According to some accounts, that American tourist who never got to see the pyramids closeup might get that return all-expenses paid air fare, promised on network television by an Egyptian official, in the mail any day now.
Some reports of Sunday’s first-ever public meeting between pro-democracy activists and President Mubarak’s government said the two sides made significant progress in ending a 14-day protest that has left at least 300 dead.
That certainly was the government view. And headlines in some mainstream media talked of the government agreeing to major demands. But Al Jazeera, the BBC and others said that all that had been discussed was a plan for a study of constitutional changes, and tens of thousands of protesters remained in Liberation Square in a tense atmosphere.
“We cannot call it talks or negotiations. The Muslim Brotherhood went with a key condition that cannot be abandoned … that he [Mubarak] needs to step down in order to usher in a democratic phase,” Abdul Moneim Aboul Fotouh of the Muslim Brotherhood told Al Jazeera. “If they were serious, the parliament would have been dissolved, also a presidential decree ending the emergency law,” he said.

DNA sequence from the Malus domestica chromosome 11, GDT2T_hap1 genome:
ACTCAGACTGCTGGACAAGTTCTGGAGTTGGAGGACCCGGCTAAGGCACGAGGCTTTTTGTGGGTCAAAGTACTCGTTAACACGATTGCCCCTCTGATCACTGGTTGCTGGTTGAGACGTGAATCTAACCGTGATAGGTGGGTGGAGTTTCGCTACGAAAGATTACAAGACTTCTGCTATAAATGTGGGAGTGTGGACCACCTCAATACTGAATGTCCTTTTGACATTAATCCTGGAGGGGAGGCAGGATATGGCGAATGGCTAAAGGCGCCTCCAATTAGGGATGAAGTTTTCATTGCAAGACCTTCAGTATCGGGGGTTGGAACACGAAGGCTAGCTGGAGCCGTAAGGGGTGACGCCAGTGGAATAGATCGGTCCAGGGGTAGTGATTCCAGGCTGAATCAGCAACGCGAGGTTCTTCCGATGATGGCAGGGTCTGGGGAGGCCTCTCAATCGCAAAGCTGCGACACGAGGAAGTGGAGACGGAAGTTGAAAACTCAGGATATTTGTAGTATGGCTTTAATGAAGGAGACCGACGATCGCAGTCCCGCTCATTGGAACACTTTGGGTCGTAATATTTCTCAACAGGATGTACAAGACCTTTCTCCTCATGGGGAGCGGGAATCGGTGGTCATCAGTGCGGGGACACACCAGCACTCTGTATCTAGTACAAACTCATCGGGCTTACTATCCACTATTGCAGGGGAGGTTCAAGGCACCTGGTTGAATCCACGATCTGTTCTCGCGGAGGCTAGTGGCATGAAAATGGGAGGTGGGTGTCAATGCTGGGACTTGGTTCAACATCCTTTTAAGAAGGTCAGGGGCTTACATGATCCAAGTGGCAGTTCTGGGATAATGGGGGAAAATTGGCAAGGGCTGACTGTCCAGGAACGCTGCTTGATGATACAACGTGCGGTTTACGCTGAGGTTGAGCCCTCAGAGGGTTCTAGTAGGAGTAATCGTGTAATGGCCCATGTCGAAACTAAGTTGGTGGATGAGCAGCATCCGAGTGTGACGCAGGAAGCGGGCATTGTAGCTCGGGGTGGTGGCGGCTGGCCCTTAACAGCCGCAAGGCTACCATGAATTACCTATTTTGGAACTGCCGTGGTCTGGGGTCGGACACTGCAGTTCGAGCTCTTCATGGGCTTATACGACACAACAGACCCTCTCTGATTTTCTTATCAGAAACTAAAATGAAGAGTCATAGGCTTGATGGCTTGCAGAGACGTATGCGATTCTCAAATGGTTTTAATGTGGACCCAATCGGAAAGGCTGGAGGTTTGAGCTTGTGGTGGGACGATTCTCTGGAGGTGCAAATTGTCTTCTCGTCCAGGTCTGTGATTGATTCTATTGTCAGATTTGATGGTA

“Our demands are still the same,” senior Brotherhood leader Essam el-Erian said. “They didn’t respond to most of our demands. They only responded to some of our demands, but in a superficial way” the BBC reported. The group and other opposition groups say they want Mubarak to resign immediately, emergency laws lifted, parliament dissolved and all political prisoners released.
One thing the meeting did seem to accomplish, according to Le Monde, was to unite the opposition groups for the first time. Even U.S. Secretary of State Hillary Clinton said the U.S. would adopt a “wait and see attitude,” although to know the real American position we’ll probably have to wait a year or two for Wikileaks to tell us. Leading opposition figure Mohamed ElBaradei, a Nobel Peace Prize winner, criticized the talks. “Nobody knows who is talking to whom at this stage,” he said.Powered by Sidelines